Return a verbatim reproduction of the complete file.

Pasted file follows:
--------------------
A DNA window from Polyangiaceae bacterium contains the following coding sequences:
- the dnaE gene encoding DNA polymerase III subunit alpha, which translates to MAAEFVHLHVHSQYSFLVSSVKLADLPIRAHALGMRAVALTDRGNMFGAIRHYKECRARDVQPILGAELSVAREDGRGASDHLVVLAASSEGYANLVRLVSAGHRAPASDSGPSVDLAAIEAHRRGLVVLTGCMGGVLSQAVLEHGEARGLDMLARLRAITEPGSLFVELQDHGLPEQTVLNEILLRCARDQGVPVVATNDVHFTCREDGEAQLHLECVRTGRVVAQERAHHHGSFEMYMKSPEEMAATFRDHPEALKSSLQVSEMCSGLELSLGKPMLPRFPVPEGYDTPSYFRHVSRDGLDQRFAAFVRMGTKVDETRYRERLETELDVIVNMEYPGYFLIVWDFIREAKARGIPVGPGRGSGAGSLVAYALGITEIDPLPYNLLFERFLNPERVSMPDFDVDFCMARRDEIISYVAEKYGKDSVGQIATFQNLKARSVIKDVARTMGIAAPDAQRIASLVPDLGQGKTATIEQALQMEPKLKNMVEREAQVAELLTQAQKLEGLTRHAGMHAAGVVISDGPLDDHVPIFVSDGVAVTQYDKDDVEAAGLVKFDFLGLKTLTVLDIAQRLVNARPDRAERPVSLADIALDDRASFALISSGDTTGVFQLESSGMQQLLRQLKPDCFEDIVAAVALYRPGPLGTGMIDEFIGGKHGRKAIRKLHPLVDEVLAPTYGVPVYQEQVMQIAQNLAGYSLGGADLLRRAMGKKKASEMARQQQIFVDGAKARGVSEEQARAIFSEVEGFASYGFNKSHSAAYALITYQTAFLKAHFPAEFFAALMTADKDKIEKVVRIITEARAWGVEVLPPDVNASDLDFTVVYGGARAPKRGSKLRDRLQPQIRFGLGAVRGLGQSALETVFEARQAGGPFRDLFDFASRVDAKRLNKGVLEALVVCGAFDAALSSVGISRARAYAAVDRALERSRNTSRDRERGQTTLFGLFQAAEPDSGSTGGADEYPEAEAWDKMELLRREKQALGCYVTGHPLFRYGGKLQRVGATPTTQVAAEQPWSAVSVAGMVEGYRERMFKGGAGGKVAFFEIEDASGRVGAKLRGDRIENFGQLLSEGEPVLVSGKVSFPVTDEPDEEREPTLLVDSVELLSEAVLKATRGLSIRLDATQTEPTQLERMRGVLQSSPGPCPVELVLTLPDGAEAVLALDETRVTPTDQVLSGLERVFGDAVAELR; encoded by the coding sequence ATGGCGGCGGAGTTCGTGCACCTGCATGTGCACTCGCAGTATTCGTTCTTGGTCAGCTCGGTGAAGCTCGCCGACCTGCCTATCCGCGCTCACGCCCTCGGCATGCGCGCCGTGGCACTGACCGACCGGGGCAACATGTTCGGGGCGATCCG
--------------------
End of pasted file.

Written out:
A DNA window from Polyangiaceae bacterium contains the following coding sequences:
- the dnaE gene encoding DNA polymerase III subunit alpha, which translates to MAAEFVHLHVHSQYSFLVSSVKLADLPIRAHALGMRAVALTDRGNMFGAIRHYKECRARDVQPILGAELSVAREDGRGASDHLVVLAASSEGYANLVRLVSAGHRAPASDSGPSVDLAAIEAHRRGLVVLTGCMGGVLSQAVLEHGEARGLDMLARLRAITEPGSLFVELQDHGLPEQTVLNEILLRCARDQGVPVVATNDVHFTCREDGEAQLHLECVRTGRVVAQERAHHHGSFEMYMKSPEEMAATFRDHPEALKSSLQVSEMCSGLELSLGKPMLPRFPVPEGYDTPSYFRHVSRDGLDQRFAAFVRMGTKVDETRYRERLETELDVIVNMEYPGYFLIVWDFIREAKARGIPVGPGRGSGAGSLVAYALGITEIDPLPYNLLFERFLNPERVSMPDFDVDFCMARRDEIISYVAEKYGKDSVGQIATFQNLKARSVIKDVARTMGIAAPDAQRIASLVPDLGQGKTATIEQALQMEPKLKNMVEREAQVAELLTQAQKLEGLTRHAGMHAAGVVISDGPLDDHVPIFVSDGVAVTQYDKDDVEAAGLVKFDFLGLKTLTVLDIAQRLVNARPDRAERPVSLADIALDDRASFALISSGDTTGVFQLESSGMQQLLRQLKPDCFEDIVAAVALYRPGPLGTGMIDEFIGGKHGRKAIRKLHPLVDEVLAPTYGVPVYQEQVMQIAQNLAGYSLGGADLLRRAMGKKKASEMARQQQIFVDGAKARGVSEEQARAIFSEVEGFASYGFNKSHSAAYALITYQTAFLKAHFPAEFFAALMTADKDKIEKVVRIITEARAWGVEVLPPDVNASDLDFTVVYGGARAPKRGSKLRDRLQPQIRFGLGAVRGLGQSALETVFEARQAGGPFRDLFDFASRVDAKRLNKGVLEALVVCGAFDAALSSVGISRARAYAAVDRALERSRNTSRDRERGQTTLFGLFQAAEPDSGSTGGADEYPEAEAWDKMELLRREKQALGCYVTGHPLFRYGGKLQRVGATPTTQVAAEQPWSAVSVAGMVEGYRERMFKGGAGGKVAFFEIEDASGRVGAKLRGDRIENFGQLLSEGEPVLVSGKVSFPVTDEPDEEREPTLLVDSVELLSEAVLKATRGLSIRLDATQTEPTQLERMRGVLQSSPGPCPVELVLTLPDGAEAVLALDETRVTPTDQVLSGLERVFGDAVAELR; encoded by the coding sequence ATGGCGGCGGAGTTCGTGCACCTGCATGTGCACTCGCAGTATTCGTTCTTGGTCAGCTCGGTGAAGCTCGCCGACCTGCCTATCCGCGCTCACGCCCTCGGCATGCGCGCCGTGGCACTGACCGACCGGGGCAACATGTTCGGGGCGATCCG